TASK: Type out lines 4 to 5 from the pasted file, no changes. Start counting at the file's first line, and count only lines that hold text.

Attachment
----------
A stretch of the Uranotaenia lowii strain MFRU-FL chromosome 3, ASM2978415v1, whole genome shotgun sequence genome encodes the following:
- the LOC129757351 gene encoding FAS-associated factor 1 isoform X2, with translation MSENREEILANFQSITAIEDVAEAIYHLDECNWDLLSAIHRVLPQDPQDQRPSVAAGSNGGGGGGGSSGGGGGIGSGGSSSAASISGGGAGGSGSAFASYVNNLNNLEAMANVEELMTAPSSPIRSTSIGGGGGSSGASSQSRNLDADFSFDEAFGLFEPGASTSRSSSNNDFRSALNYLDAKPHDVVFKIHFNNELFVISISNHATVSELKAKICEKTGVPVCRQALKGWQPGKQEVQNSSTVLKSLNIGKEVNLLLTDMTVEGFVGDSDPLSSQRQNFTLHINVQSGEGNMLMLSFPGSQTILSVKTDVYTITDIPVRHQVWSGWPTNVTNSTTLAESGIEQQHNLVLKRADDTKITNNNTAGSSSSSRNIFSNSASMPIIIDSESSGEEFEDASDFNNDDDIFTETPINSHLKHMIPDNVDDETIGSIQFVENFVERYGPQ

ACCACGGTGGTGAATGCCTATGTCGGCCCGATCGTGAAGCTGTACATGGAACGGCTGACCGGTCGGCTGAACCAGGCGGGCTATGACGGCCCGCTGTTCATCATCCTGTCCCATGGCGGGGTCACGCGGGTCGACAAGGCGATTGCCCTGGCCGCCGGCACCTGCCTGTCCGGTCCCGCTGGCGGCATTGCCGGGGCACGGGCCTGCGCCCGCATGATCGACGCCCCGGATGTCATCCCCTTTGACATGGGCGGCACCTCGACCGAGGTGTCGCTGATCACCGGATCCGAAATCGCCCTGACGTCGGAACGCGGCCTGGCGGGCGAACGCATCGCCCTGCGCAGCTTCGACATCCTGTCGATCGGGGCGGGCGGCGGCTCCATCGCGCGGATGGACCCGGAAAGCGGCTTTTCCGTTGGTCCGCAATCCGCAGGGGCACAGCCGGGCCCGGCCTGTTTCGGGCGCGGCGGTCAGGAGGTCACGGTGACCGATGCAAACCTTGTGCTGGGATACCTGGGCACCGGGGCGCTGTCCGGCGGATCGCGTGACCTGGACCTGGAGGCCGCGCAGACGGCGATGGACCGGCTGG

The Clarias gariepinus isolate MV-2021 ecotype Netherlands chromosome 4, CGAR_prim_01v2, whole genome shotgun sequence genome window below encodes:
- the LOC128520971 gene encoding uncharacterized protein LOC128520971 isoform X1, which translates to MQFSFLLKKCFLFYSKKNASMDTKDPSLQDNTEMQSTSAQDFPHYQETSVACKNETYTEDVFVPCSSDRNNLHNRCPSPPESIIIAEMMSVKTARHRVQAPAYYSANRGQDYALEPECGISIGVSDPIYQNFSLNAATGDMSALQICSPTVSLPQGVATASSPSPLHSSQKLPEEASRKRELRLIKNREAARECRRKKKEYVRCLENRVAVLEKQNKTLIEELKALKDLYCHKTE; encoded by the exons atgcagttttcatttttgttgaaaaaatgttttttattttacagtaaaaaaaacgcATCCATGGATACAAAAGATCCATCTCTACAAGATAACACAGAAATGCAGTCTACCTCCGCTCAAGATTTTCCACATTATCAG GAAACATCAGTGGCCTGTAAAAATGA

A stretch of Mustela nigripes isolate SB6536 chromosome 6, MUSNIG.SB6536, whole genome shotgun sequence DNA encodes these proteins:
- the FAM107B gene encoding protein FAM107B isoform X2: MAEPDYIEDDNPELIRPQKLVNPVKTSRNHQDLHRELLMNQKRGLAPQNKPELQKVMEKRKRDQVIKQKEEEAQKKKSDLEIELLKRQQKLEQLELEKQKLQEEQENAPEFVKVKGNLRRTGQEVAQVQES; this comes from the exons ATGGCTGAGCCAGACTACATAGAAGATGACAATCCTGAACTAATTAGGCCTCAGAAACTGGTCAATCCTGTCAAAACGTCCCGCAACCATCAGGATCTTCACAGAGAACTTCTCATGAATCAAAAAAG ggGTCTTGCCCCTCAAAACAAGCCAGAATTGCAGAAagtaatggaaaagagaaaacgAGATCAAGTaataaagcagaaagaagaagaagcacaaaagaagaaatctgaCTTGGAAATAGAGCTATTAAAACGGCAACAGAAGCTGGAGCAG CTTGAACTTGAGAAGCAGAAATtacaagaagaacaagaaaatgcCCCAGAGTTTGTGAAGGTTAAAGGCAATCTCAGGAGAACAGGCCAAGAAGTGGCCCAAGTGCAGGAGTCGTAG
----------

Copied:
The Clarias gariepinus isolate MV-2021 ecotype Netherlands chromosome 4, CGAR_prim_01v2, whole genome shotgun sequence genome window below encodes:
- the LOC128520971 gene encoding uncharacterized protein LOC128520971 isoform X1, which translates to MQFSFLLKKCFLFYSKKNASMDTKDPSLQDNTEMQSTSAQDFPHYQETSVACKNETYTEDVFVPCSSDRNNLHNRCPSPPESIIIAEMMSVKTARHRVQAPAYYSANRGQDYALEPECGISIGVSDPIYQNFSLNAATGDMSALQICSPTVSLPQGVATASSPSPLHSSQKLPEEASRKRELRLIKNREAARECRRKKKEYVRCLENRVAVLEKQNKTLIEELKALKDLYCHKTE; encoded by the exons atgcagttttcatttttgttgaaaaaatgttttttattttacagtaaaaaaaacgcATCCATGGATACAAAAGATCCATCTCTACAAGATAACACAGAAATGCAGTCTACCTCCGCTCAAGATTTTCCACATTATCAG GAAACATCAGTGGCCTGTAAAAATGA